A study published in PLoS One aimed to assess the impact of chronic obstructive pulmonary disease (COPD) on mortality and neurologic outcomes in adults with in-hospital cardiac arrest (IHCA).
The study comprised 593 consecutive hospitalized patients with IHCA undergoing advanced cardiovascular life support (ACLS)–guided resuscitation from 2012 to 2018. In the population of interest, 27.3% had COPD while 72.7% did not. The primary and secondary outcomes of interest were survival to discharge and favorable neurological outcome.
The researchers observed that patients with COPD were on average older, more often female, and had higher Charlson Comorbidity scores. Location of cardiac arrest, initial rhythm, duration of cardiopulmonary resuscitation, and rates of defibrillation and return of spontaneous circulation were similar in both groups. Also, patients with COPD had significantly lower rates of both survival to discharge (10.5% vs. 21.6%, P = 0.002) and favorable neurologic outcomes (7.4% vs. 15.9%, P = 0.007). Analysis showed that COPD was independently associated with lower rates of survival to discharge (odds ratio = 0.54, 95% confidence interval 0.30-0.98, P = 0.041).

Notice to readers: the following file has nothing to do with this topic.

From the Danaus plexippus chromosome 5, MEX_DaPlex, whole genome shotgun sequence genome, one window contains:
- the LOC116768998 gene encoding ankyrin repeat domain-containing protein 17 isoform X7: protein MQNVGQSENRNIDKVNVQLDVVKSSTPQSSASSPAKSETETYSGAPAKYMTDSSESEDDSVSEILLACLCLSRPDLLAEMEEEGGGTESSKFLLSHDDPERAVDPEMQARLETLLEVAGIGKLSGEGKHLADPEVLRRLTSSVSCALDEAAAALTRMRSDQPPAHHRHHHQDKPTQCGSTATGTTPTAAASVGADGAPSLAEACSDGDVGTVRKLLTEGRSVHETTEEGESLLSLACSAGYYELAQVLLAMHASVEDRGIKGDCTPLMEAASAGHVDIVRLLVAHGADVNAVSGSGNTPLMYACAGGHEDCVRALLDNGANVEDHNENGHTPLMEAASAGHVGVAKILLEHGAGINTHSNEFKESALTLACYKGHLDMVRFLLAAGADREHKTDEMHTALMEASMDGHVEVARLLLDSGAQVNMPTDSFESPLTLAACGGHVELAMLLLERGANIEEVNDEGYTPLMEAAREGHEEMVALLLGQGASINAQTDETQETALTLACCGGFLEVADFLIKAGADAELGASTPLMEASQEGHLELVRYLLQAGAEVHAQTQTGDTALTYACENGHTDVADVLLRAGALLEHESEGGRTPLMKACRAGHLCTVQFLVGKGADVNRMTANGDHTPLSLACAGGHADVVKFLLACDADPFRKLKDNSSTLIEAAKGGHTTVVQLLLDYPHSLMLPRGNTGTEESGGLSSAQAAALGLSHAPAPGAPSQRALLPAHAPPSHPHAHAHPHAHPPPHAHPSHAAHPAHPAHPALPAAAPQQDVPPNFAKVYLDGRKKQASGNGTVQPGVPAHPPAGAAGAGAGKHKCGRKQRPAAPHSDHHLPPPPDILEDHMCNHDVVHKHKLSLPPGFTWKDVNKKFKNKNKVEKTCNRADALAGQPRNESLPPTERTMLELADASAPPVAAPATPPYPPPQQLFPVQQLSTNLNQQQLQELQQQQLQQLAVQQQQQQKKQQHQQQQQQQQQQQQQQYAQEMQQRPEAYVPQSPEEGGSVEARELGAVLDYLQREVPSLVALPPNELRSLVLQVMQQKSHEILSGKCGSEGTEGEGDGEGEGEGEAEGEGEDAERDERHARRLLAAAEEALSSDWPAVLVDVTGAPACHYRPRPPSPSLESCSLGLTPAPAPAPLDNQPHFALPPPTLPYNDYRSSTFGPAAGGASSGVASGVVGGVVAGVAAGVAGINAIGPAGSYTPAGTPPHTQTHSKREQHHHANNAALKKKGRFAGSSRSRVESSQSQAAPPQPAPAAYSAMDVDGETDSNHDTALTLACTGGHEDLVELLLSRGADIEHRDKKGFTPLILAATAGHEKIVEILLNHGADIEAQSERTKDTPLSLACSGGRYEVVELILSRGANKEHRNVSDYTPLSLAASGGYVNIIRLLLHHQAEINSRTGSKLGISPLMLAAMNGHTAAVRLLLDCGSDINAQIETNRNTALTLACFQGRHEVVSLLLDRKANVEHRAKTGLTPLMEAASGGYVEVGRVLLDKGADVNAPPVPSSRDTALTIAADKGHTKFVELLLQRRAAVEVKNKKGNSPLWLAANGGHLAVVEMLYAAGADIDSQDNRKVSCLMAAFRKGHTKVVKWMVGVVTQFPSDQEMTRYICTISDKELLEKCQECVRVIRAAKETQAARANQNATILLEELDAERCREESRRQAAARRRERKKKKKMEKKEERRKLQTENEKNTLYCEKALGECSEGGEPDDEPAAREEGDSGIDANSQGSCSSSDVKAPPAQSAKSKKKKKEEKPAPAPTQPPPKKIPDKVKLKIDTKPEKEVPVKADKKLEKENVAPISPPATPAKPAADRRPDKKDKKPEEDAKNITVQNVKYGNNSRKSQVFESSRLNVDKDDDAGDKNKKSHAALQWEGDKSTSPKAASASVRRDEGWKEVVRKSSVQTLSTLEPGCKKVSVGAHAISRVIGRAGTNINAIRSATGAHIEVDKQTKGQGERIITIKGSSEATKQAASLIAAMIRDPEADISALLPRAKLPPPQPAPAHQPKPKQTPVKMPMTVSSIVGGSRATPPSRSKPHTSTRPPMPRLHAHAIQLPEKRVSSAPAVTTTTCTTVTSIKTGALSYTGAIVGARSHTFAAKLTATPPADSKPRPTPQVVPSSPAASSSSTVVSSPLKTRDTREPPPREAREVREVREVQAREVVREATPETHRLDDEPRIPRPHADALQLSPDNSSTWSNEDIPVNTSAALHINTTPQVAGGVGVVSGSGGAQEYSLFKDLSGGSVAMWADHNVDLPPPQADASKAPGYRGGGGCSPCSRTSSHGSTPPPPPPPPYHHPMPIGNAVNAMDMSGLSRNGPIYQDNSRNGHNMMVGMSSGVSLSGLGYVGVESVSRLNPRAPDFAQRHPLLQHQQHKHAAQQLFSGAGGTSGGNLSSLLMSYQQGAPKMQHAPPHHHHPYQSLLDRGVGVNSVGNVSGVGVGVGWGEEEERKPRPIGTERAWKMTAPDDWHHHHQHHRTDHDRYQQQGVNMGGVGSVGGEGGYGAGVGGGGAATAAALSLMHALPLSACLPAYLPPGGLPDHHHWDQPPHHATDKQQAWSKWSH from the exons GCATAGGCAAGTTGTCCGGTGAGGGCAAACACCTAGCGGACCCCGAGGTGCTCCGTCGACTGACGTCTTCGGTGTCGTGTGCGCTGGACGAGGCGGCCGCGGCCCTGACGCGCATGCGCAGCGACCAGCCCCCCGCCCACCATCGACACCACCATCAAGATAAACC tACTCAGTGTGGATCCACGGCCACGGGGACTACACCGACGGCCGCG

“In this contemporary prospective registry of adults with IHCA, COPD was independently associated with significantly lower rates of survival to discharge,” the researchers concluded.
Keywords: COPD, biomarkers, prognosis, readmission